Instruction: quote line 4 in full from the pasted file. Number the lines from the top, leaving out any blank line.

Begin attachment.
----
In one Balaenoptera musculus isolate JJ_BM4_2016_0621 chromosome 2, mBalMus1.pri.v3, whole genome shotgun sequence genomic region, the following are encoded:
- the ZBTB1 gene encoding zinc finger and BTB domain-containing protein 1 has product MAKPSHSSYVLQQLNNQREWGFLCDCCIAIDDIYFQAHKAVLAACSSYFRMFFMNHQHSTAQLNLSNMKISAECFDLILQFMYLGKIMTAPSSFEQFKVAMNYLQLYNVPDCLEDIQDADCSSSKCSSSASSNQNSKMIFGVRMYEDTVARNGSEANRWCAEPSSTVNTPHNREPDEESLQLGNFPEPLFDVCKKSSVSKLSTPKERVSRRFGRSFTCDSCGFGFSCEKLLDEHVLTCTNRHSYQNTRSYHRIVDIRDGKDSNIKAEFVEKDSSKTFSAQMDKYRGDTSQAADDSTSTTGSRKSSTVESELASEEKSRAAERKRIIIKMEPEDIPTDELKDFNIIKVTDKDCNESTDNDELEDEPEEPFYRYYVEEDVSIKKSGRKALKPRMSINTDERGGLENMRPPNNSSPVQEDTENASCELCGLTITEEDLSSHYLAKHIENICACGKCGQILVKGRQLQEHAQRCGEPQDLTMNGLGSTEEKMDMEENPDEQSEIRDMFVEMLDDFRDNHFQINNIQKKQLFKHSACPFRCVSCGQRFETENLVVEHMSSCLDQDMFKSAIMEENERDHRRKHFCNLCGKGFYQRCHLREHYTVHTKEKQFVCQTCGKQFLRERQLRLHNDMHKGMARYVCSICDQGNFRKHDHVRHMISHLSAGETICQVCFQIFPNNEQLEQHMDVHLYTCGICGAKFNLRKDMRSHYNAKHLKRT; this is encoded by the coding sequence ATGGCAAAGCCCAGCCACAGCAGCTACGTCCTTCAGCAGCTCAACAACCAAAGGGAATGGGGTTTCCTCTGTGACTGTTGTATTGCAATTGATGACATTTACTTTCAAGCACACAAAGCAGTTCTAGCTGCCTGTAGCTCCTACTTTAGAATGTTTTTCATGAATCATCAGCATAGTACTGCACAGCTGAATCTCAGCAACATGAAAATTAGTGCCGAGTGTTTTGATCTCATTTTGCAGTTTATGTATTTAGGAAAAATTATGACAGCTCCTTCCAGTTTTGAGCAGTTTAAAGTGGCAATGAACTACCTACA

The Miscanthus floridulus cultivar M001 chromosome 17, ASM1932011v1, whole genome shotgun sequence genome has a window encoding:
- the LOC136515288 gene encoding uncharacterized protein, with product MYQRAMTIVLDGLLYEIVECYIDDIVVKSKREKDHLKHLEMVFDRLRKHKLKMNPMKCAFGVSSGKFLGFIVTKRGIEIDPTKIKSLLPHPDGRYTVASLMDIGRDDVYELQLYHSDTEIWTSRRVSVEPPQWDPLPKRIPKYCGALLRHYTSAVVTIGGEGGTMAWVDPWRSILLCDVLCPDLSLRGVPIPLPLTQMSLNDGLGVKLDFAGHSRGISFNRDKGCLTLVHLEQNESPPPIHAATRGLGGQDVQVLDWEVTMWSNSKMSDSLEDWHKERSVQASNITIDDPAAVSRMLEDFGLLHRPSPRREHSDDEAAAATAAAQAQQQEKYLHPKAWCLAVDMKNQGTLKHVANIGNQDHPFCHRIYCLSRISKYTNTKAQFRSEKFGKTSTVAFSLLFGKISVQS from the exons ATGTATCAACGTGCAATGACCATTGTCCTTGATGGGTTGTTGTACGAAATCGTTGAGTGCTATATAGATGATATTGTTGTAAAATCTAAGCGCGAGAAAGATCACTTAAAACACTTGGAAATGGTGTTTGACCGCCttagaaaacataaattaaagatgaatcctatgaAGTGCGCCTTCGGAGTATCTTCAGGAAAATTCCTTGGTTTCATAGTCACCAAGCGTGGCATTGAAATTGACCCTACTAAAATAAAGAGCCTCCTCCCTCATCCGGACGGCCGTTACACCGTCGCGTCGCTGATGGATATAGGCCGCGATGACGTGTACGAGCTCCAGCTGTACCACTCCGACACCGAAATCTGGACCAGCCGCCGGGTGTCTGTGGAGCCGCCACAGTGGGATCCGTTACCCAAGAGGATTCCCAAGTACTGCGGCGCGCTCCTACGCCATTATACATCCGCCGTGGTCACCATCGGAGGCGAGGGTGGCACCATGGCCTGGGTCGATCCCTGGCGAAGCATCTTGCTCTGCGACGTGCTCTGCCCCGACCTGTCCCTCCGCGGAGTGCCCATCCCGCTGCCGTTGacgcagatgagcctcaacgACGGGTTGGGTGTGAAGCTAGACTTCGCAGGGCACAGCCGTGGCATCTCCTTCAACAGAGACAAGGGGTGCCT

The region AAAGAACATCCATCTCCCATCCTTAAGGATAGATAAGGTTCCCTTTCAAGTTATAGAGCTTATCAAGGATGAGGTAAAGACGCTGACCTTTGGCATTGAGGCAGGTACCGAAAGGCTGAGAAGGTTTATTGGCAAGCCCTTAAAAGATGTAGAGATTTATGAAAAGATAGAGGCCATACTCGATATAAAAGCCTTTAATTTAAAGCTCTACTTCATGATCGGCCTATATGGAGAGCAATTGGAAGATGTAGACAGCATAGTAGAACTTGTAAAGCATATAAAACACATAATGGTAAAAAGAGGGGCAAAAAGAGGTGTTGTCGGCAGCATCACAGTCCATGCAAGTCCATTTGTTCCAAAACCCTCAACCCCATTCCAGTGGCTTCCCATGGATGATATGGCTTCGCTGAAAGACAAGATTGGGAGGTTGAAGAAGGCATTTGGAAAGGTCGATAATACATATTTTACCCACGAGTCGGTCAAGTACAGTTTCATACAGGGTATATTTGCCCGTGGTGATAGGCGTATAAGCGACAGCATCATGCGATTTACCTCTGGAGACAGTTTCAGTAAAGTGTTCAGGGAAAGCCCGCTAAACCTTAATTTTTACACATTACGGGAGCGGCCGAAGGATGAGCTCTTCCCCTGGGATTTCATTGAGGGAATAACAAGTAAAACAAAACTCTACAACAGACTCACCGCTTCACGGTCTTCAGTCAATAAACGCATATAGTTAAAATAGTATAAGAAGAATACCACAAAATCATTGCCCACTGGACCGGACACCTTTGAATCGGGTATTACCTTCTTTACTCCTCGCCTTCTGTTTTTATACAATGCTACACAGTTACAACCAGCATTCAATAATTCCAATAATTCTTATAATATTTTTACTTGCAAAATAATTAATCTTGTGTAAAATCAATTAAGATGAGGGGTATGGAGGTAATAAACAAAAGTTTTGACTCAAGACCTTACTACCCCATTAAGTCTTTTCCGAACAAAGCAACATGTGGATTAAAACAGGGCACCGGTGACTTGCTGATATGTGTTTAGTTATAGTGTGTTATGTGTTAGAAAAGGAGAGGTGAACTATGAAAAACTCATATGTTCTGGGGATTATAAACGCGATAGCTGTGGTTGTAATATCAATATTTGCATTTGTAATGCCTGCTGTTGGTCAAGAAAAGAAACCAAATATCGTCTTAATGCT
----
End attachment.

- the LOC136515288 gene encoding uncharacterized protein, with product MYQRAMTIVLDGLLYEIVECYIDDIVVKSKREKDHLKHLEMVFDRLRKHKLKMNPMKCAFGVSSGKFLGFIVTKRGIEIDPTKIKSLLPHPDGRYTVASLMDIGRDDVYELQLYHSDTEIWTSRRVSVEPPQWDPLPKRIPKYCGALLRHYTSAVVTIGGEGGTMAWVDPWRSILLCDVLCPDLSLRGVPIPLPLTQMSLNDGLGVKLDFAGHSRGISFNRDKGCLTLVHLEQNESPPPIHAATRGLGGQDVQVLDWEVTMWSNSKMSDSLEDWHKERSVQASNITIDDPAAVSRMLEDFGLLHRPSPRREHSDDEAAAATAAAQAQQQEKYLHPKAWCLAVDMKNQGTLKHVANIGNQDHPFCHRIYCLSRISKYTNTKAQFRSEKFGKTSTVAFSLLFGKISVQS from the exons ATGTATCAACGTGCAATGACCATTGTCCTTGATGGGTTGTTGTACGAAATCGTTGAGTGCTATATAGATGATATTGTTGTAAAATCTAAGCGCGAGAAAGATCACTTAAAACACTTGGAAATGGTGTTTGACCGCCttagaaaacataaattaaagatgaatcctatgaAGTGCGCCTTCGGAGTATCTTCAGGAAAATTCCTTGGTTTCATAGTCACCAAGCGTGGCATTGAAATTGACCCTACTAAAATAAAGAGCCTCCTCCCTCATCCGGACGGCCGTTACACCGTCGCGTCGCTGATGGATATAGGCCGCGATGACGTGTACGAGCTCCAGCTGTACCACTCCGACACCGAAATCTGGACCAGCCGCCGGGTGTCTGTGGAGCCGCCACAGTGGGATCCGTTACCCAAGAGGATTCCCAAGTACTGCGGCGCGCTCCTACGCCATTATACATCCGCCGTGGTCACCATCGGAGGCGAGGGTGGCACCATGGCCTGGGTCGATCCCTGGCGAAGCATCTTGCTCTGCGACGTGCTCTGCCCCGACCTGTCCCTCCGCGGAGTGCCCATCCCGCTGCCGTTGacgcagatgagcctcaacgACGGGTTGGGTGTGAAGCTAGACTTCGCAGGGCACAGCCGTGGCATCTCCTTCAACAGAGACAAGGGGTGCCT